Two College of IST students recognized among 'Top 50 Hackers'

Michael Cao and Kathyleen O'Leary represent Penn State and the College of Information Sciences and Technology on the list of Top 50 Hackers by Major League Hacking, the official collegiate global hacking league. Credit: ProvidedAll Rights Reserved.

UNIVERSITY PARK, Pa. — Two College of Information Sciences and Technology students have been named to this year’s list of Top 50 Hackers by Major League Hacking. The Top 50 Hackers list is composed of individuals worldwide who were nominated and selected in recognition of the ways they have impacted the hacking community.

Michael Cao, sophomore in information sciences and technology, and Kathyleen O’Leary, senior in information sciences and technology, represent Penn State and the College of IST on the 2020 list.

“I'm surprised and honestly super-honored,” said Cao. “I never thought I would earn this distinction because, to me, I've still got a lot of room to improve and progress before I get to the level of many of my peers in the hacking community.”

Cao’s passion for hacking began in 2017, when he attended his first hackathon as a high school student. Hackathons are events at which hackers practice their ingenuity in a group setting.

“To me, hacking is the process of innovating and building new things to hone your programming and computing skills — especially through creating something new using a programming language or tool you've never used before,” he said.

O’Leary experienced their first hackathon in 2016. Initially, they remember thinking they wouldn’t be all that interested.

“Hacking and hackathons are commonly misunderstood by people outside of the hackathon community to be something to do with hacking into websites or networks,” O’Leary said. “The whole point of a hackathon is that you have 24 hours to build an app, website or invention quickly.”

Groups of two to five hackers work on these projects, which are often based on set themes or guidelines.

“At the end of the hacking period, all the teams get together to share their creations, and the organizers choose the best of them to win prizes and show off to all the participants as great examples of what people created during the event.” Cao said.

The two quickly became hooked on these events, in turn rapidly progressing their hacking skills.

“Overall, being named in the top 50 is very humbling,” O’Leary said. “A lot of people I really deeply respected are included, and the list doesn't even show an eighth of all the passionate and high-achieving people in the community.”

Cao has attended six hackathons so far, “with many more to come.”

“My progress and achievements in the field of hacking embody the fact that anyone, no matter their background or skill level, can succeed in the field of hacking and be able to learn about and create cool new things.” he said.

Cao is a current MLH hacker, organizer and mentor, and hopes to soon become a coach. Along with MLH, Cao is involved with Penn State’s own hackathon, called HackPSU.

“Last year, I helped build up and solidify our [HackPSU] tech stack,” Cao said. “But as our tech team took on more talent, I wanted to explore other aspects of organizing a hackathon — including marketing and event experience — so I've been trying to help HackPSU in those areas however I can.”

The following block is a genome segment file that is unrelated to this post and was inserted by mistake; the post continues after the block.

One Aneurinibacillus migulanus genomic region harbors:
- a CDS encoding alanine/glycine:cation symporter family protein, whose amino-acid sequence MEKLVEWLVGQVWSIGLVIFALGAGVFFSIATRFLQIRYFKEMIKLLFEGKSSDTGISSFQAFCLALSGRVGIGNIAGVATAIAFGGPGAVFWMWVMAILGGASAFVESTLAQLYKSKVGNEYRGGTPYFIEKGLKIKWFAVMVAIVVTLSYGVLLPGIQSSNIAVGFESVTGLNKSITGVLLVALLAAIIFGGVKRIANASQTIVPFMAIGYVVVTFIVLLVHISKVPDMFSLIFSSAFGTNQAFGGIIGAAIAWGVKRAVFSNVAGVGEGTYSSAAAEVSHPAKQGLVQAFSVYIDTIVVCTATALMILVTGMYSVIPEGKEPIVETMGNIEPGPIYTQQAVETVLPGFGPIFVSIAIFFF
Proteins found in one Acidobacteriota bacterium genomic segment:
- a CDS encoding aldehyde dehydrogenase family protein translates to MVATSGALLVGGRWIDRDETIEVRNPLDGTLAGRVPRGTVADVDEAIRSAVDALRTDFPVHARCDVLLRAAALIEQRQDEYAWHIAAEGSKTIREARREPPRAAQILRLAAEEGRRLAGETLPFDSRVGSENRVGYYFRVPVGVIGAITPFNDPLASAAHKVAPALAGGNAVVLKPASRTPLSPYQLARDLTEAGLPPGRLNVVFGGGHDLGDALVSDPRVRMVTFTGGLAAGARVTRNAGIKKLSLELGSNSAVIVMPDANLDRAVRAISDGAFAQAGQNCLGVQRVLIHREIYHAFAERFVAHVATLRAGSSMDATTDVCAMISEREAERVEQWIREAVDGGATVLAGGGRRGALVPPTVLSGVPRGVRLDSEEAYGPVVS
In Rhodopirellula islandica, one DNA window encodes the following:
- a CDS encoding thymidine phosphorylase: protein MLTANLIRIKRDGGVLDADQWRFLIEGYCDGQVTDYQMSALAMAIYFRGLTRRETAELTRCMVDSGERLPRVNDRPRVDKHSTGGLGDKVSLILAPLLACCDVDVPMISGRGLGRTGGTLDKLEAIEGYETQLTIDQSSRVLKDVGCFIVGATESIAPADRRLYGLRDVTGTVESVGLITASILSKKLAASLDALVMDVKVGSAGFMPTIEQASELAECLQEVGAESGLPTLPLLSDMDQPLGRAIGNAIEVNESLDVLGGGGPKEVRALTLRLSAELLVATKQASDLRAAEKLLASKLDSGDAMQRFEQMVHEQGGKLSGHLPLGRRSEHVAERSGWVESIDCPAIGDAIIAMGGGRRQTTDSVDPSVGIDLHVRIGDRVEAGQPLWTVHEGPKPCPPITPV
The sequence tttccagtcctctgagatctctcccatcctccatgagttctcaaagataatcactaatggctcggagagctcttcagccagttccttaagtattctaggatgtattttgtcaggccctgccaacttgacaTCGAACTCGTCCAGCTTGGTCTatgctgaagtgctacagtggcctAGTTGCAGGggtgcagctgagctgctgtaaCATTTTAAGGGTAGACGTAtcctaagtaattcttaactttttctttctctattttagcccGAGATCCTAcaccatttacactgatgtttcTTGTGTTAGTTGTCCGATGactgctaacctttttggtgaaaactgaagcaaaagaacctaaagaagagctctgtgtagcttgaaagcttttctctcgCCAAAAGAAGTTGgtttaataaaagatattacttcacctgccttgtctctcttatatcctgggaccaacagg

O’Leary has also advanced their participation in the field. Since becoming a Major League Hacking coach in 2018, they now work for the program as a product manager for their free technical workshop product, Localhost.

“I've been to over 40 events and I've worked 20 of those for MLH. I speak at each event and I've hosted [roughly] 50 workshops since I’ve been in college,” O’Leary said. “I mainly work at female-centric events; I've been to about 5 this year.”

O’Leary’s latest project is helping the European hacking community organize a digital hackathon, HackQuarantine, to raise awareness and build solutions for people affected by COVID-19 — in just 10 days.

“Dozens of people are volunteering to host a digital workshop and collaborate and donate to charity for it,” O’Leary said. “The team is spread across different countries and time zones but mainly lives in the U.K. We have colleges participating in the U.S., Canada, Europe and Australia so far.”

They encourage Penn State students to participate in this online event, which will run March 23 to April 12.

While O’Leary is taking their passion for hacking online amid the global coronavirus outbreak, both Cao and O’Leary cite the College of IST as contributing to their success in hacking.

“The College of IST has always encouraged self-driven learning as well as a drive to always learn more and improve iteratively,” Cao said. “The skills I've been able to hone through IST classes such as programming techniques, project management, leadership, effective group work, and more have all helped me become a better hacker."

“It really feels like IST has a culture that encourages you to try new things and learn new skills, which works really well for hackathons,” O’Leary added. “I think that this has put Penn State a bit more on the map within the global tech community and shows that IST students are really achieving a lot outside of class.”

O’Leary says they and Cao are good friends, and they are happy to have met someone at Penn State who cares about technology education like they do. 

“I'm very proud of his growth as a hacker and an organizer,” O’Leary said. “I can graduate Penn State a lot more confidently knowing that he's here to empower hackers after I leave.” 

Last Updated March 30, 2020